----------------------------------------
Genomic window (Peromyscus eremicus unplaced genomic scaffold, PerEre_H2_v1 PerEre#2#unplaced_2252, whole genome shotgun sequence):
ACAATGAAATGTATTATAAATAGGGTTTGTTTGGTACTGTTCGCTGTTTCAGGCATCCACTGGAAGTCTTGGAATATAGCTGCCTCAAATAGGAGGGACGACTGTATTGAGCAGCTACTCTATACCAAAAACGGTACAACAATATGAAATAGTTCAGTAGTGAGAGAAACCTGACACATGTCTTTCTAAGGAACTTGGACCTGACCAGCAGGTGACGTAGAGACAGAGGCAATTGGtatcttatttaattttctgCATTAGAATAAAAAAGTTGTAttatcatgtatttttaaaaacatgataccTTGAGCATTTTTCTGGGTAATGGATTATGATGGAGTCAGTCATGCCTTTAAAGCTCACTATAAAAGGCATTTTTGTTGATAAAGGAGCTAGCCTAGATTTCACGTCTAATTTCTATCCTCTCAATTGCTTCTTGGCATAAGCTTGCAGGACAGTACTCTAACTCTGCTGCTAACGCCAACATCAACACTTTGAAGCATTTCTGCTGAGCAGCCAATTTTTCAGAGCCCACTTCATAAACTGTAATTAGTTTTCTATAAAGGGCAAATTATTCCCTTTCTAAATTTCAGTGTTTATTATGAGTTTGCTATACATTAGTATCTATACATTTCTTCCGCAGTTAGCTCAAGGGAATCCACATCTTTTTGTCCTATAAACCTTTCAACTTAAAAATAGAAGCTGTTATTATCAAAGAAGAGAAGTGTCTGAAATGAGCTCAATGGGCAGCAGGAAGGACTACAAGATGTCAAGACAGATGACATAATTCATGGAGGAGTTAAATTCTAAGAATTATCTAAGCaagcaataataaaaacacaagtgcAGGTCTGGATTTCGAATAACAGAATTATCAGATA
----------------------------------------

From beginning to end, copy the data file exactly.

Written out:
Genomic window (Peromyscus eremicus unplaced genomic scaffold, PerEre_H2_v1 PerEre#2#unplaced_2252, whole genome shotgun sequence):
ACAATGAAATGTATTATAAATAGGGTTTGTTTGGTACTGTTCGCTGTTTCAGGCATCCACTGGAAGTCTTGGAATATAGCTGCCTCAAATAGGAGGGACGACTGTATTGAGCAGCTACTCTATACCAAAAACGGTACAACAATATGAAATAGTTCAGTAGTGAGAGAAACCTGACACATGTCTTTCTAAGGAACTTGGACCTGACCAGCAGGTGACGTAGAGACAGAGGCAATTGGtatcttatttaattttctgCATTAGAATAAAAAAGTTGTAttatcatgtatttttaaaaacatgataccTTGAGCATTTTTCTGGGTAATGGATTATGATGGAGTCAGTCATGCCTTTAAAGCTCACTATAAAAGGCATTTTTGTTGATAAAGGAGCTAGCCTAGATTTCACGTCTAATTTCTATCCTCTCAATTGCTTCTTGGCATAAGCTTGCAGGACAGTACTCTAACTCTGCTGCTAACGCCAACATCAACACTTTGAAGCATTTCTGCTGAGCAGCCAATTTTTCAGAGCCCACTTCATAAACTGTAATTAGTTTTCTATAAAGGGCAAATTATTCCCTTTCTAAATTTCAGTGTTTATTATGAGTTTGCTATACATTAGTATCTATACATTTCTTCCGCAGTTAGCTCAAGGGAATCCACATCTTTTTGTCCTATAAACCTTTCAACTTAAAAATAGAAGCTGTTATTATCAAAGAAGAGAAGTGTCTGAAATGAGCTCAATGGGCAGCAGGAAGGACTACAAGATGTCAAGACAGATGACATAATTCATGGAGGAGTTAAATTCTAAGAATTATCTAAGCaagcaataataaaaacacaagtgcAGGTCTGGATTTCGAATAACAGAATTATCAGATA